There are two other work streams that form part of the WCA that are in the early stages of development. These are focusing on improving integration between local health and social care services, and introducing new technology to support service access, such as telecare.
These are not easy changes to bring about. Integration of processes and cultures require significant adjustments. Twelve different surgeries may have different views on how things should look and integrating information technology can be fraught with difficulties. It speaks volumes about the vision of the clinical leaders and willingness of the partners to work together.  

Patient feedback
So what do the patients think of extended opening so far? The WCA has already had some very positive feedback in the surveys it collects from patients using the service.   
When asked if they would use the service again, 99% of people said they would; while 99% of those questioned said they would recommend it to family and friends, and 93% rated the care they received as excellent or good. Fourteen per cent of patients said they would have gone to A&E and 18.7% said they would have used out-of-hours GP services if they had not been able to see a GP on the day.
Specifically patients have said:  

  • “It really helps with looking after
  • my own health while fitting in work
  • and life.”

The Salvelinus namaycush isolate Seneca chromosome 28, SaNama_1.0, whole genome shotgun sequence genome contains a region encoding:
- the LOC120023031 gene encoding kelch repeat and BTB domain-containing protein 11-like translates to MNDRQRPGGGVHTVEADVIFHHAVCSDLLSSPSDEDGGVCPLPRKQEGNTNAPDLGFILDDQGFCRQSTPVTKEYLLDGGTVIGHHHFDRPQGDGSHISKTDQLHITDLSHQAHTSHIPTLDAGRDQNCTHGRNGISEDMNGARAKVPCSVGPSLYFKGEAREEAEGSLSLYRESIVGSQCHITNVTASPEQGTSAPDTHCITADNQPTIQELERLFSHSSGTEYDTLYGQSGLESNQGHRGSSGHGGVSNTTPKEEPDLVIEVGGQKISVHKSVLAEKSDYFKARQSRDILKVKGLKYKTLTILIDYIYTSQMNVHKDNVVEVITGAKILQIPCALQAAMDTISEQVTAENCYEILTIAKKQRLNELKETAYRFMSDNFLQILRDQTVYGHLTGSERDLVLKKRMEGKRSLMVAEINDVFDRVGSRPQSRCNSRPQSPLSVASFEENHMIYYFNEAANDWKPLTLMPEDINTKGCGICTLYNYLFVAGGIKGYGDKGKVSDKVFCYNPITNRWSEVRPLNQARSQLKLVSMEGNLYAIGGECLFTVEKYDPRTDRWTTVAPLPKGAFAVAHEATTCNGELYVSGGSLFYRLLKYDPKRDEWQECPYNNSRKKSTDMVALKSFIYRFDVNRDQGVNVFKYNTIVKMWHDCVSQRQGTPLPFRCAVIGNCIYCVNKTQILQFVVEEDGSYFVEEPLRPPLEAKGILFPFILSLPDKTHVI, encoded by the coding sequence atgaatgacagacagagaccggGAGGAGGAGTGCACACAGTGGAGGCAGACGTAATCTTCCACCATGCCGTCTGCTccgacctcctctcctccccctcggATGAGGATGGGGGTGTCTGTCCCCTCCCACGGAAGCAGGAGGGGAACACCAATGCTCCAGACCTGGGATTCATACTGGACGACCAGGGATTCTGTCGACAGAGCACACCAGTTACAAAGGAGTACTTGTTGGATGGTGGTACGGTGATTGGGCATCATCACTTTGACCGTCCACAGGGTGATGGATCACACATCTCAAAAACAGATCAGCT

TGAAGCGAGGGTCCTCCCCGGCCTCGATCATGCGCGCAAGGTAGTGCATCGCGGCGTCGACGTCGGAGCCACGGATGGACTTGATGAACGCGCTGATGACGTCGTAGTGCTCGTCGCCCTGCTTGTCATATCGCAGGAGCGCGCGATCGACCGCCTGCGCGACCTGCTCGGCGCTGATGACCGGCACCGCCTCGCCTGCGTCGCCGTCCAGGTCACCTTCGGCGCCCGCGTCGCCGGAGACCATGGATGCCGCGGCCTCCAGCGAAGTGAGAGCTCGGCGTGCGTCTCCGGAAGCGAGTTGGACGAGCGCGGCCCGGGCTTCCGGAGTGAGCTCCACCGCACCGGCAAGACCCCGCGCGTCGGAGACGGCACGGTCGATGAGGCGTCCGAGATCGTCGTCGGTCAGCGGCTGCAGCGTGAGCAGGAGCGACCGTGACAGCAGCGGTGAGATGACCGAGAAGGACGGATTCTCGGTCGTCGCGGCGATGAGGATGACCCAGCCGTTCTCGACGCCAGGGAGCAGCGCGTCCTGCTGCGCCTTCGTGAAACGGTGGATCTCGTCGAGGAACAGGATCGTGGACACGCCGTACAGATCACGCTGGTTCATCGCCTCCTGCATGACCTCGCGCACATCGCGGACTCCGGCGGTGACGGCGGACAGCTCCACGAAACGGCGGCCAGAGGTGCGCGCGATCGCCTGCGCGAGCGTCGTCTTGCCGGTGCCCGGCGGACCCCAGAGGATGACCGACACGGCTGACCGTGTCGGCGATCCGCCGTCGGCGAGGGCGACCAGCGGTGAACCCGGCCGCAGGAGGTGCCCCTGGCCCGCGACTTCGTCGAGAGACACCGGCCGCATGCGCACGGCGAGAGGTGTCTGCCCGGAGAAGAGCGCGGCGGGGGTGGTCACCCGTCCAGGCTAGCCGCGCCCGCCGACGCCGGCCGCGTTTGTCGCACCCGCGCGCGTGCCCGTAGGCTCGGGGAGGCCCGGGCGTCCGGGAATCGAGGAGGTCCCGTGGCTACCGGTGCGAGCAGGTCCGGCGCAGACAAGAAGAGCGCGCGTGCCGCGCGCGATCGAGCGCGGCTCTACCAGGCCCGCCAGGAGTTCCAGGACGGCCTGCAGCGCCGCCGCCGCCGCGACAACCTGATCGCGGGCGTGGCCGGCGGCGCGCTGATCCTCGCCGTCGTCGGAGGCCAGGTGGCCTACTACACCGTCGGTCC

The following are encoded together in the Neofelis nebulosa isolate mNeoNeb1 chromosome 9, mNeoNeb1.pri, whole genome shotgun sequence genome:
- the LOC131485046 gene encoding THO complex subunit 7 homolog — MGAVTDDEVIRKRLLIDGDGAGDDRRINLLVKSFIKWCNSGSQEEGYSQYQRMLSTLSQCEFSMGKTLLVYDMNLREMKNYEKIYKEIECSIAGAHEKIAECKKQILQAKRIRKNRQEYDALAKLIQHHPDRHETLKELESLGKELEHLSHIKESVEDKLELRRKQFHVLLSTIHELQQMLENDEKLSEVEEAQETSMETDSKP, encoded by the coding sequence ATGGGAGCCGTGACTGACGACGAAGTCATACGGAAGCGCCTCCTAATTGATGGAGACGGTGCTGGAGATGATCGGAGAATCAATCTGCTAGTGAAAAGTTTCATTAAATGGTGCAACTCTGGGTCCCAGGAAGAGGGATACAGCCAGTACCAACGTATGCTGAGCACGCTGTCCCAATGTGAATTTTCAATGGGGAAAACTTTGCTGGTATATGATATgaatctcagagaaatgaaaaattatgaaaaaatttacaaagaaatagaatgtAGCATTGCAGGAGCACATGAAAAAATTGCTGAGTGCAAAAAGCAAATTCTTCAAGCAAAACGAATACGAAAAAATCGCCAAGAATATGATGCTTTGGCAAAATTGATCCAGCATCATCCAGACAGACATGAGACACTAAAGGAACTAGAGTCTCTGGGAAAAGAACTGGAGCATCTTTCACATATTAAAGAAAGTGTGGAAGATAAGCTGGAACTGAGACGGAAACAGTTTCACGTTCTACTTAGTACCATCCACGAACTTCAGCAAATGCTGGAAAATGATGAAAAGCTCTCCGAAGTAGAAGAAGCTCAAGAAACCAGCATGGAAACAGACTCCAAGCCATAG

• “Great to see a doctor instead of going to A&E on a bank holiday.”
  • “Very good for people who have full-time jobs and do not have flexible working hours.”
  • “As a working mum I really value out-of-hours appointments.”
  • “Evening and weekend service is brilliant and really needed. Keep up the great service.”

Next steps
After a year of piloting extended opening hours, the indications from patient surveys are potentially exciting but it is too early to say anymore with certainty. The WCA model has been well received by patients and offers choice and flexibility to suit their busy lives. Significantly, it may help them to avoid a visit to A&E or an extended stay in hospital.
In the autumn Herts Valleys CCG and our local partners are due to publish options for how health and social care services might look in west Hertfordshire. This follows a review during the last 12 months with extensive consultations of local people, called Your Care, Your Future.
As we look to improve services within the finances available, primary care and the WCA model will have a central role to play in shaping the future. In the meantime Herts Valleys CCG is keen to better understand the wider impact of extended hours. For example, what does this mean for other local services, such as hospitals, urgent care and social care? Are there any specific health benefits for patients? What’s the impact on planned care? What are the implications for us as commissioners and will there be savings for the wider health economy?
Up until the end of March 2016 we will be collecting and examining further data with our acute partners and others to help us answer some of these important questions.

Nicola Bell, accountable officer at Herts Valleys Clinical Commissioning Group.